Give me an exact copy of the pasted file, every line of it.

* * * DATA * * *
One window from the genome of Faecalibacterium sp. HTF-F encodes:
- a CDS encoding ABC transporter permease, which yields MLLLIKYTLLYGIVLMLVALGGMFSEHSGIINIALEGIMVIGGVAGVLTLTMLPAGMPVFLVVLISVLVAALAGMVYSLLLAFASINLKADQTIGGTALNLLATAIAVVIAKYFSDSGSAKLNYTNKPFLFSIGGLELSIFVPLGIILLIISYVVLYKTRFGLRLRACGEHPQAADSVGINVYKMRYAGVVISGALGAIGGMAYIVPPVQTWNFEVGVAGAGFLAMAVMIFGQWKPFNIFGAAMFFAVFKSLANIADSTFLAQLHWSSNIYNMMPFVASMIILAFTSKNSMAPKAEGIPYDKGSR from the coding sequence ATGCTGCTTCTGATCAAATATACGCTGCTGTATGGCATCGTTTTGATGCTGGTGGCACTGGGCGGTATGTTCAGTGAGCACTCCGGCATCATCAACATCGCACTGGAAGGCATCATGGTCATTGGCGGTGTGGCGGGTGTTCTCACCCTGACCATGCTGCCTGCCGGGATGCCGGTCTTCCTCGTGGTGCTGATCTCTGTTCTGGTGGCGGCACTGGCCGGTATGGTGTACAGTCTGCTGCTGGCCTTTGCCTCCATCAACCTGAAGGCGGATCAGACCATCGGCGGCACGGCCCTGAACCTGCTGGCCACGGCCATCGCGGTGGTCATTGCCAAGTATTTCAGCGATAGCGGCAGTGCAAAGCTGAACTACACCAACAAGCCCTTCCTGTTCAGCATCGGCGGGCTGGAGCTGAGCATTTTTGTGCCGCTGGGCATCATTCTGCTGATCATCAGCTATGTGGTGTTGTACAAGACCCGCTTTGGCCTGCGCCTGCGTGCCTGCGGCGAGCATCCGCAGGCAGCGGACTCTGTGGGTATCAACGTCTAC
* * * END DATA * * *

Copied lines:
One window from the genome of Faecalibacterium sp. HTF-F encodes:
- a CDS encoding ABC transporter permease, which yields MLLLIKYTLLYGIVLMLVALGGMFSEHSGIINIALEGIMVIGGVAGVLTLTMLPAGMPVFLVVLISVLVAALAGMVYSLLLAFASINLKADQTIGGTALNLLATAIAVVIAKYFSDSGSAKLNYTNKPFLFSIGGLELSIFVPLGIILLIISYVVLYKTRFGLRLRACGEHPQAADSVGINVYKMRYAGVVISGALGAIGGMAYIVPPVQTWNFEVGVAGAGFLAMAVMIFGQWKPFNIFGAAMFFAVFKSLANIADSTFLAQLHWSSNIYNMMPFVASMIILAFTSKNSMAPKAEGIPYDKGSR from the coding sequence ATGCTGCTTCTGATCAAATATACGCTGCTGTATGGCATCGTTTTGATGCTGGTGGCACTGGGCGGTATGTTCAGTGAGCACTCCGGCATCATCAACATCGCACTGGAAGGCATCATGGTCATTGGCGGTGTGGCGGGTGTTCTCACCCTGACCATGCTGCCTGCCGGGATGCCGGTCTTCCTCGTGGTGCTGATCTCTGTTCTGGTGGCGGCACTGGCCGGTATGGTGTACAGTCTGCTGCTGGCCTTTGCCTCCATCAACCTGAAGGCGGATCAGACCATCGGCGGCACGGCCCTGAACCTGCTGGCCACGGCCATCGCGGTGGTCATTGCCAAGTATTTCAGCGATAGCGGCAGTGCAAAGCTGAACTACACCAACAAGCCCTTCCTGTTCAGCATCGGCGGGCTGGAGCTGAGCATTTTTGTGCCGCTGGGCATCATTCTGCTGATCATCAGCTATGTGGTGTTGTACAAGACCCGCTTTGGCCTGCGCCTGCGTGCCTGCGGCGAGCATCCGCAGGCAGCGGACTCTGTGGGTATCAACGTCTAC